• Solar – if you have solar panels they will only trickle charge your batteries, and if there is not enough sunlight the batteries might not recharge fully.
  • Generator – for me this would be a last resort measure. Not to mention, it requires yet another fuel source … gasoline! However, on those not so sunny days they work great to recharge your batteries but it will require a large generator if you really need to run your air conditioner.
  • Firewood – great for cooking, campfires and keeping you warm!

Conserving Power:

  • Portable solar banks. Keeping a couple of these around are great to keep all my chargeable items ready for use when I want them. For instance, when my battery powered fan dies in the middle of the night, I just plug it into my solar bank and I am good till morning.
  • Rechargeable battery operated fans like this Opolar. I have had this one for over two years now and it is still my favorite.
  • Propane heaters like Mr Buddy are great for indoor and outdoor use. They heat up your camper quickly, so your onboard heater will not have to work so hard.
  • Battery or Solar lights for outside. I have an assortment. One of my favorite is the Luci light. (watch for my upcoming article on them)
  • Preplanning meals – Not only a huge time saver, but also a space and resource saver. I tend to overpack my fridge and it works hard for me, so while I hunt for ten things I lose a lot of cold air.
  • We love to cook when we camp and boondocking does not stop us. We always bring a grill, smoker, charcoal and propane griddle to keep us outside, keeping us from depleting our campers resources .
  • Coolers are a great option, however you will need to find ice often to keep things cold. I recently did an article on an AcoPower solar fridge/freezer that charges like a phone and stays cold for hours (depending on the weather)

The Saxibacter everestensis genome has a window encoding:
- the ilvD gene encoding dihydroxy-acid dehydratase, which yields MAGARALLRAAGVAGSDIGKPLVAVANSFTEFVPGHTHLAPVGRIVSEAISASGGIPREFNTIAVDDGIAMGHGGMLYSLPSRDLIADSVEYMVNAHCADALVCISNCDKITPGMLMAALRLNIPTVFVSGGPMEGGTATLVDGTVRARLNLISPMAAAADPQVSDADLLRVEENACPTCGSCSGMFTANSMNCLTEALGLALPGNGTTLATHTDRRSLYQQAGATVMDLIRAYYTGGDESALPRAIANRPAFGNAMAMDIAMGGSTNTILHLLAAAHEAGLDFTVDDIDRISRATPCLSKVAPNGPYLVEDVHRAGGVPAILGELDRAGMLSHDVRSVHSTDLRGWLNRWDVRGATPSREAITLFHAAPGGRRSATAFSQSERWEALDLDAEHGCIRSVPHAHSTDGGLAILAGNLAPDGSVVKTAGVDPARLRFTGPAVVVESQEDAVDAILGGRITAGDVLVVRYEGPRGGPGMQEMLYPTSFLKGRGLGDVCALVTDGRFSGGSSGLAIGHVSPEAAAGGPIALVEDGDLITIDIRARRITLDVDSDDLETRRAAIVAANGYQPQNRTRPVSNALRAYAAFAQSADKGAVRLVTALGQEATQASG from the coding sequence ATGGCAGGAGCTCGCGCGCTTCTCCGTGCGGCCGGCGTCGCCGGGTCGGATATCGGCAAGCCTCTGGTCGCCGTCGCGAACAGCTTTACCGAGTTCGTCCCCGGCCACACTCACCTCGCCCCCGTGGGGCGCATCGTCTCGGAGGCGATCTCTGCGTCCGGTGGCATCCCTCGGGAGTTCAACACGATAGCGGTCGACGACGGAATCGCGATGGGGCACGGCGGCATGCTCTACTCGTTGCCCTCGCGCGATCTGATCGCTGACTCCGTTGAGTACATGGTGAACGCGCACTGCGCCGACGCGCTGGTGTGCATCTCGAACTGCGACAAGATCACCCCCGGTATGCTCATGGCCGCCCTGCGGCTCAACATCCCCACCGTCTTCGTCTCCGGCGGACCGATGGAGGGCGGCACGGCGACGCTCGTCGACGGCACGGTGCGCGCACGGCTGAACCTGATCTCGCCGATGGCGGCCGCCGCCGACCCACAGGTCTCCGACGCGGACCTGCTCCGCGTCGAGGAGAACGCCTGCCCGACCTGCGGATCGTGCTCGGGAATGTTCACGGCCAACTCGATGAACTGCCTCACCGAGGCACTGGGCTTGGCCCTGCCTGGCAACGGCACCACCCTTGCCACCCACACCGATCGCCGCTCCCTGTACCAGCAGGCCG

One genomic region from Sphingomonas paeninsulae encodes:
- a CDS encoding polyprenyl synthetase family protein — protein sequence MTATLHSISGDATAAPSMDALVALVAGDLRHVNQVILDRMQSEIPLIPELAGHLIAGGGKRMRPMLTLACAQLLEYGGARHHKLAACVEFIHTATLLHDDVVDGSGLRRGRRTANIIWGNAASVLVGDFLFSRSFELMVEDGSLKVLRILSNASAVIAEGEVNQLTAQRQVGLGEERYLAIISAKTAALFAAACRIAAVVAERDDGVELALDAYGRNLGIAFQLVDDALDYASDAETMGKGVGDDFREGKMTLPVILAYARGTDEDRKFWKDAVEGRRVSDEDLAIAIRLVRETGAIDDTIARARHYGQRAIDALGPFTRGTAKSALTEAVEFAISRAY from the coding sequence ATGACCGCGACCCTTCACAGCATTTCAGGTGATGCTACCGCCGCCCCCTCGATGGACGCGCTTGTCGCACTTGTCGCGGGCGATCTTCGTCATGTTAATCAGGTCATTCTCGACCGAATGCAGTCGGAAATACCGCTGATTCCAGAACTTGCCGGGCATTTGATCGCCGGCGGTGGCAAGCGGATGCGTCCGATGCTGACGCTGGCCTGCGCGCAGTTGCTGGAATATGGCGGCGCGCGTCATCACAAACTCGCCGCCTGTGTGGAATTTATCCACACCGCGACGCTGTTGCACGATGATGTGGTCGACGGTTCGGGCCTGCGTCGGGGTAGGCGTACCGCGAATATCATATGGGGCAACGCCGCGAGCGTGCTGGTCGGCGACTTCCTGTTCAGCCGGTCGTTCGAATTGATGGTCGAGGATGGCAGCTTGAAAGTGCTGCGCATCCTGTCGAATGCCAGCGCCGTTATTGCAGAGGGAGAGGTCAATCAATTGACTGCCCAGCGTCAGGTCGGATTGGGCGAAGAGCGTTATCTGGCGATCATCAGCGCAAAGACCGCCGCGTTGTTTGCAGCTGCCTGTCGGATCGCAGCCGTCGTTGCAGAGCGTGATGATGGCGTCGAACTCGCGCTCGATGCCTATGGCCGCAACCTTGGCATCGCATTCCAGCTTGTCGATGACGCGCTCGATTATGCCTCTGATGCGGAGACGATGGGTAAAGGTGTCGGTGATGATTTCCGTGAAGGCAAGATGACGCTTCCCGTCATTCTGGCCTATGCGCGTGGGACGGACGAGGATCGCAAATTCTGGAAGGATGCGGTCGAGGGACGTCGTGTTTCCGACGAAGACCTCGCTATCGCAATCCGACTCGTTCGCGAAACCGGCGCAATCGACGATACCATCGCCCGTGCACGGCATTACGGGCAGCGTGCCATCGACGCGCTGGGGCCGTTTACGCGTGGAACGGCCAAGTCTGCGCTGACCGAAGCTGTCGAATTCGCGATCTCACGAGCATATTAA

Here is a huge tip I have learned! While I have sunlight and have great capacity to recharge my onboard batteries, I charge everything EARLY in the day! Solar banks, power banks, fans, lights, hot water for my shower … everything! The goal is that after charging everything I need to get me through the night, the sun still has time to recharge my onboard batteries, so that I can make sure I have a comfortable night.


  • Keep your cell phone charged
  • Stay within cell range when possible
  • Know where the nearest Landline or Ranger is in an emergency
  • Let others know where you are – tip before you lose cell signal text someone the coordinates of where you are supposed to be.
  • Weather radio. I cannot express the importance of knowing the weather! I won’t mention the time I knew rain would be coming through the night! But I didn’t hear about the winds! Only to be woken in the middle of the night to go out in the pouring sideways rain to secure awnings that were not properly secured to the ground.

To recap, head out to a campground near you to understand how long your camper’s systems can last with your normal activities. Then see where you can conserve and see how your systems respond in different situations. I hope this gives you enough information to not be afraid if you find yourself without hook ups, because even a passing storm can take out the power in a campground!

~ Michelle Almodovar | Photographer, techie, lover of nature and thrilled to be your Travel Beacon